“It’s a great deal. It’s an interesting deal,” Bengals offensive coordinator Jay Gruden told Bengals.com. “The thing about it is if we throw the ball effectively out of it and they want to put an extra (defensive back) in there, we can run the ball because we’ve got (bigger) people in there.”

It’s a system that was employed by the Irish last season and put to good use. Now the Bengals will have Gresham, Eifert, veteran Alex Smith and former Georgia star Orson Charles at the position.

It wasn’t all good news for the Irish at the NFL Draft, as Eifert’s All-American teammate, Manti Te’o, didn’t hear his name called Thursday night. Te’o will likely come off the board sometime early in the second round.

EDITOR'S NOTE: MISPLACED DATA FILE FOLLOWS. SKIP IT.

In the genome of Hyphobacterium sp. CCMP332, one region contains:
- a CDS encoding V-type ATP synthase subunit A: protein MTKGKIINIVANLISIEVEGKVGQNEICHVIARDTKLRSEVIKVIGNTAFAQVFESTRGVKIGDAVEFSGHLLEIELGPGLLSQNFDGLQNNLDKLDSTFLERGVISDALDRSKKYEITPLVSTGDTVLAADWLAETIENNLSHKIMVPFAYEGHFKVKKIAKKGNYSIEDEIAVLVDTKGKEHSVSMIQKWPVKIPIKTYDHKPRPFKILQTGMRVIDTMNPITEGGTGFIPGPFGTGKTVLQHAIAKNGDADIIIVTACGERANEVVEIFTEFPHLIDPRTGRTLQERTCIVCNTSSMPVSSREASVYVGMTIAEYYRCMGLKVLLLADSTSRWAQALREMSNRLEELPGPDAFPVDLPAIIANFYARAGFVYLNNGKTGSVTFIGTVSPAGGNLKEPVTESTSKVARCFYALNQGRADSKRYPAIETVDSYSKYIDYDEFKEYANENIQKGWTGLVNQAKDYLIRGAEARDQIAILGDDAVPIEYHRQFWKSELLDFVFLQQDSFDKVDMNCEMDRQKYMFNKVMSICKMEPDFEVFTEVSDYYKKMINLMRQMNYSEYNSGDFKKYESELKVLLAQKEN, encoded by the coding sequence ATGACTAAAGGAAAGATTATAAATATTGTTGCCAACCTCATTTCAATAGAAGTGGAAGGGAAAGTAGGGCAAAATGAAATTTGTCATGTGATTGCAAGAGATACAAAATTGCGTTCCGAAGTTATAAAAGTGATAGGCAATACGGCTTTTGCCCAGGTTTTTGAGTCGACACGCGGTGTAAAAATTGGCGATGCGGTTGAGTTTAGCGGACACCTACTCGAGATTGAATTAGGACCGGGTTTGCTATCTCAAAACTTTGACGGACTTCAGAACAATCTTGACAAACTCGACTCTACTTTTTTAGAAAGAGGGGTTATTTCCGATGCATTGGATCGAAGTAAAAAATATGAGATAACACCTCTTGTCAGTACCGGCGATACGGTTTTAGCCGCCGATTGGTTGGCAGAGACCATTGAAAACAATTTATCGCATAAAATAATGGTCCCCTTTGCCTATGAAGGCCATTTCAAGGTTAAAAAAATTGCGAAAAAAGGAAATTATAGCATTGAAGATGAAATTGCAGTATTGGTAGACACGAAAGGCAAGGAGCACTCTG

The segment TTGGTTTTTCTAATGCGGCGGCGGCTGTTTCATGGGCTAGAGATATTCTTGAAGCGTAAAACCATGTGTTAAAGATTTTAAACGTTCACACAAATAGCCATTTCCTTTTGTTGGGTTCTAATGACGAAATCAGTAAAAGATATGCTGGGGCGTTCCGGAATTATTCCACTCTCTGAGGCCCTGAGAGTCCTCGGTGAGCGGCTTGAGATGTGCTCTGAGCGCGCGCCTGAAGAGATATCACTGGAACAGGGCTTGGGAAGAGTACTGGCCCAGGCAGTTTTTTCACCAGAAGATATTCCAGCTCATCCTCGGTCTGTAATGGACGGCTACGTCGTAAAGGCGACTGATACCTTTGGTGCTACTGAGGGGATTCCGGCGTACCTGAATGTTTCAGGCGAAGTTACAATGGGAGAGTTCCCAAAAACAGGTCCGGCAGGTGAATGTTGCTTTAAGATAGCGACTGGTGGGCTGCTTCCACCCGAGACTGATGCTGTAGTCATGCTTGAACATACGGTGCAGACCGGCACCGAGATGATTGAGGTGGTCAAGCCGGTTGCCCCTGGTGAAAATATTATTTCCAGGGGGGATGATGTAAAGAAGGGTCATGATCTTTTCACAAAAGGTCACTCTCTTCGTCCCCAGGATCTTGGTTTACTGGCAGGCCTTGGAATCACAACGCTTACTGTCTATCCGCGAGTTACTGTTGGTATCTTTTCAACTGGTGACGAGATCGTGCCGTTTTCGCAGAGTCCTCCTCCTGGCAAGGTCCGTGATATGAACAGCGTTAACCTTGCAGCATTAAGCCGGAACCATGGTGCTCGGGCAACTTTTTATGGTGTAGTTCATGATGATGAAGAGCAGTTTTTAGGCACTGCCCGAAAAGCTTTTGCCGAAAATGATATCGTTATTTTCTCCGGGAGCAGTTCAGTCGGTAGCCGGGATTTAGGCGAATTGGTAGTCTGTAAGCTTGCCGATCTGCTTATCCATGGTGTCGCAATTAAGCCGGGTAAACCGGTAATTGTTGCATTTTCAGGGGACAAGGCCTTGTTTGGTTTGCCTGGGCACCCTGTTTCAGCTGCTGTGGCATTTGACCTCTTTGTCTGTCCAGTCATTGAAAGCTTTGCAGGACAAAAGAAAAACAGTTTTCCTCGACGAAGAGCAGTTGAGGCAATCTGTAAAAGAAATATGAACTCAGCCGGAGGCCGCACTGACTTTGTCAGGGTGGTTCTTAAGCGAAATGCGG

Irish prepared to take on the best Navy team in years


Brian Kelly opens every Tuesday press conference with compliments for an opponent. But this week, it was easy to see that his kind words for Navy were hardly lip service.

Ken Niumatalolo will bring his most veteran—and probably his most talented—group of Midshipmen into Notre Dame Stadium, looking to hand the Irish their first loss in the series since Kelly’s debut season in South Bend.

“Ken Niumatalolo has done an incredible job in developing his program and currently carrying an eight-game winning streak,” Kelly said. “I voted for them in USA Today Top 25 as a top-25 team. I think they’ve earned that. But their defense as well has developed. It’s played the kind of defense that I think a top 25 team plays.”